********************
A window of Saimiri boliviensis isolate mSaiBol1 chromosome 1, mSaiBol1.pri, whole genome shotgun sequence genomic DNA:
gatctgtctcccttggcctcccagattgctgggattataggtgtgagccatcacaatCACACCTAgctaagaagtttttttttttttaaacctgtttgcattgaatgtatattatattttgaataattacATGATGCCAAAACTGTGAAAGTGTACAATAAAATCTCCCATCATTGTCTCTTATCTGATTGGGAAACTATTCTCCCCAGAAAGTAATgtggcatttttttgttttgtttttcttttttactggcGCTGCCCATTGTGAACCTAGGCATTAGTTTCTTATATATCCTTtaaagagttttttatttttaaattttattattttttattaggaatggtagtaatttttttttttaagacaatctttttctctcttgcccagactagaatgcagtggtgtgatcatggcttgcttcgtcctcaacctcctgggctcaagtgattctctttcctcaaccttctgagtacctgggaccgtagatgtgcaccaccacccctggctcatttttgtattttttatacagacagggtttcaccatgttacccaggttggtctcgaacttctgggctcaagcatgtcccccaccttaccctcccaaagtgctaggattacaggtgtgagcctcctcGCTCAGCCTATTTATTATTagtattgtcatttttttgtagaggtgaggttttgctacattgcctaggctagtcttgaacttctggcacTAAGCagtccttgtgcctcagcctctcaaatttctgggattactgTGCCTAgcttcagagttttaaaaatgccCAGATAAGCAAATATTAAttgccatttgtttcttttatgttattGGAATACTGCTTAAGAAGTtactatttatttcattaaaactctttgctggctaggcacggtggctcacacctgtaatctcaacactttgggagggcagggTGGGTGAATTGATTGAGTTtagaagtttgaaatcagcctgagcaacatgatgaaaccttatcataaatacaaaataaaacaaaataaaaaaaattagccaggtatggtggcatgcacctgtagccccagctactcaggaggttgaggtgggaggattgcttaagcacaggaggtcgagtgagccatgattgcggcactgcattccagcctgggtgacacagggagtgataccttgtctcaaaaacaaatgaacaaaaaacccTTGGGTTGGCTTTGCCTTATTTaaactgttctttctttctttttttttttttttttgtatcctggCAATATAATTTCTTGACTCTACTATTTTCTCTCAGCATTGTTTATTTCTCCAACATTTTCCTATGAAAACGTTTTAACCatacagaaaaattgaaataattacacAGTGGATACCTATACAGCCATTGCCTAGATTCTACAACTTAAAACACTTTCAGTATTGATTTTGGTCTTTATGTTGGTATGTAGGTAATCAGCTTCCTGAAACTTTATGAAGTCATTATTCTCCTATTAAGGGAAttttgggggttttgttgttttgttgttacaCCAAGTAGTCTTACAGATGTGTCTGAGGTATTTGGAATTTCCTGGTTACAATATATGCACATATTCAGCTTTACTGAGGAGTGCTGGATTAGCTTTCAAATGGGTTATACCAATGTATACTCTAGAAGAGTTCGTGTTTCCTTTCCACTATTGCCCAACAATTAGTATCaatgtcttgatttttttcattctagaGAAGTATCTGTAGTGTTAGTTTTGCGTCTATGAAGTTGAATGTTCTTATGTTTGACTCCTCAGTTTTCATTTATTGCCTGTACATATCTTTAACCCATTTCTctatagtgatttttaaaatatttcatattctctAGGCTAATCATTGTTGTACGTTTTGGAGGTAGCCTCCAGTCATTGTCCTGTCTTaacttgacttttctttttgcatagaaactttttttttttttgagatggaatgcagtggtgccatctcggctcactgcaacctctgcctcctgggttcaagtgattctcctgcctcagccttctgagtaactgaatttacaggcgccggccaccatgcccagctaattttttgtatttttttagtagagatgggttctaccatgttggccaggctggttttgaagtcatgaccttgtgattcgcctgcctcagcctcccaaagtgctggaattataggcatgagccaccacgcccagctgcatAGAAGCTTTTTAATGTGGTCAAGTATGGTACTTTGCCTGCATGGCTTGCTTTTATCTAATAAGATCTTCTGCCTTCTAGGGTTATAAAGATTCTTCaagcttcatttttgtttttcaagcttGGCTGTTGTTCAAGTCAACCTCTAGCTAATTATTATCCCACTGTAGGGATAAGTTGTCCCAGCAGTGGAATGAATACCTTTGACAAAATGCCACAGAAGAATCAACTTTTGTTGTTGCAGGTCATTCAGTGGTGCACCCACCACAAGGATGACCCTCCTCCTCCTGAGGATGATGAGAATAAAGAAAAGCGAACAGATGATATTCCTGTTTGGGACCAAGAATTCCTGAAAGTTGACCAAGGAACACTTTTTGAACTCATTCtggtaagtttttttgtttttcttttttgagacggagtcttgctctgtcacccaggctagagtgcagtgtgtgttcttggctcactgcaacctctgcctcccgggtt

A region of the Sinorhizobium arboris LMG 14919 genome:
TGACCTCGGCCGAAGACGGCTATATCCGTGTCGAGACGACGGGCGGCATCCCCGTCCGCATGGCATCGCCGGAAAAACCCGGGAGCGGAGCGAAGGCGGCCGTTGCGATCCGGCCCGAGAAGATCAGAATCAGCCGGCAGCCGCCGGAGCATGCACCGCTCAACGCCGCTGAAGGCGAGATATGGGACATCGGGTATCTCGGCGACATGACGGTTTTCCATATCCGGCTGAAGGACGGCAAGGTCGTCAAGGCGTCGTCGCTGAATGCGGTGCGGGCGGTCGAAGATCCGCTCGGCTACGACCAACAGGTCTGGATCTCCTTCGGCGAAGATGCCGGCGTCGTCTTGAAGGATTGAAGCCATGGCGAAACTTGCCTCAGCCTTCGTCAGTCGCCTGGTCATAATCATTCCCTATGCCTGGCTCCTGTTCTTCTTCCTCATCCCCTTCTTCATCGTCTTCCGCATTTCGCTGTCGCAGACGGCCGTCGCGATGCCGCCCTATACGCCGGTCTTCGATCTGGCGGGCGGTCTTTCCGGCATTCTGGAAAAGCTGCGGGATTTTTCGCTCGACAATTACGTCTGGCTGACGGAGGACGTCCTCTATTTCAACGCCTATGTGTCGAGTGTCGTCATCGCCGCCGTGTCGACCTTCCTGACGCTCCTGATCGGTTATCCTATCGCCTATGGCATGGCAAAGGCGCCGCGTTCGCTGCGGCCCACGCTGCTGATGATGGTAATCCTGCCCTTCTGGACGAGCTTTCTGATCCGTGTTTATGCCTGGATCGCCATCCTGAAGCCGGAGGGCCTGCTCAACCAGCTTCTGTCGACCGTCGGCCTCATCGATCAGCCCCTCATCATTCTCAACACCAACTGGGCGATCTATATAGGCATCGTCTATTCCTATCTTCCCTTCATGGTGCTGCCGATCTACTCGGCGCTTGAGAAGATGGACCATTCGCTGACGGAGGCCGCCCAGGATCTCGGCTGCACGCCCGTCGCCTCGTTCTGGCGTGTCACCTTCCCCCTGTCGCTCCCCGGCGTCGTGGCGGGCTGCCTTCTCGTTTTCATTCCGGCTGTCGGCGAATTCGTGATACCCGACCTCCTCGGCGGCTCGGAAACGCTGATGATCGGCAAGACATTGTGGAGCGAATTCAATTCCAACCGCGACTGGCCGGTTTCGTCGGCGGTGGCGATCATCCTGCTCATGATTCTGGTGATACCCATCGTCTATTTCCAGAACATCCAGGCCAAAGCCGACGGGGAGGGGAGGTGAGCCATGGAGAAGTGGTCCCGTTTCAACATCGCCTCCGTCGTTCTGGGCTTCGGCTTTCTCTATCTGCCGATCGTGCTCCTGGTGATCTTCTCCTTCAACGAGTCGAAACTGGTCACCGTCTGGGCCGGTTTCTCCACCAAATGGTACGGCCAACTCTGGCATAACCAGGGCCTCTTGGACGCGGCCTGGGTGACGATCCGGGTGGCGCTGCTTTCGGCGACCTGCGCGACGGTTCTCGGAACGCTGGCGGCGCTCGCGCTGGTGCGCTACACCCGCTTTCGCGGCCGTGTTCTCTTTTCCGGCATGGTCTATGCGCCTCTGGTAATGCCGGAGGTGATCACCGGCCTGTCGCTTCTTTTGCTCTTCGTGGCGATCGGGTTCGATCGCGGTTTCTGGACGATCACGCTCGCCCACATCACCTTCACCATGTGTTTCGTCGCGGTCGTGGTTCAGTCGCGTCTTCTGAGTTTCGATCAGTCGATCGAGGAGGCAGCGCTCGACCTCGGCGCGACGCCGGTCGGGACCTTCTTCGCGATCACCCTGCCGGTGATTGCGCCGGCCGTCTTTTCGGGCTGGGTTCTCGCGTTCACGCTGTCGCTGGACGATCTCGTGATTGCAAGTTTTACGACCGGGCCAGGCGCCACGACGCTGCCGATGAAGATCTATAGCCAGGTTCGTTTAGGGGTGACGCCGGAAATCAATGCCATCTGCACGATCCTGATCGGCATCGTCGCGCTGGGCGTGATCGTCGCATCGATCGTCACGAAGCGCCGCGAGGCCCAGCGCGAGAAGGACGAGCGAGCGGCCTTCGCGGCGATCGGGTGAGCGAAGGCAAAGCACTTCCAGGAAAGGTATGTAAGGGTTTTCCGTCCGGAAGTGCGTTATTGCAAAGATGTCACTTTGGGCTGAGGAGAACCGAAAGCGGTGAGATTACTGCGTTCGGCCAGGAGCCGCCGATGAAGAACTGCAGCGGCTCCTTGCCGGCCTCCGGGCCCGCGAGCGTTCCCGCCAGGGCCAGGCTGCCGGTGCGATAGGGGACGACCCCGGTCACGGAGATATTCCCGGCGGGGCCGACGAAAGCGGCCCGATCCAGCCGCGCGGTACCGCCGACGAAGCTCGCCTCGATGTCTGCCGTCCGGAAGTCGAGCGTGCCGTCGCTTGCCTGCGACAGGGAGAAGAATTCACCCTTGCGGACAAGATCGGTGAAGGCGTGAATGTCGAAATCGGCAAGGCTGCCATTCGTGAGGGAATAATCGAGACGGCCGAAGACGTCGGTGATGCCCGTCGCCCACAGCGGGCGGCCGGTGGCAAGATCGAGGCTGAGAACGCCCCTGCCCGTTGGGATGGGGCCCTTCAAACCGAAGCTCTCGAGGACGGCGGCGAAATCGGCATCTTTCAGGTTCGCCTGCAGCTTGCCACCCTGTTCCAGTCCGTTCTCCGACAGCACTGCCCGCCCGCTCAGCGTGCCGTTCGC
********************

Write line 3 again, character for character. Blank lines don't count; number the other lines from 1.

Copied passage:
A region of the Sinorhizobium arboris LMG 14919 genome: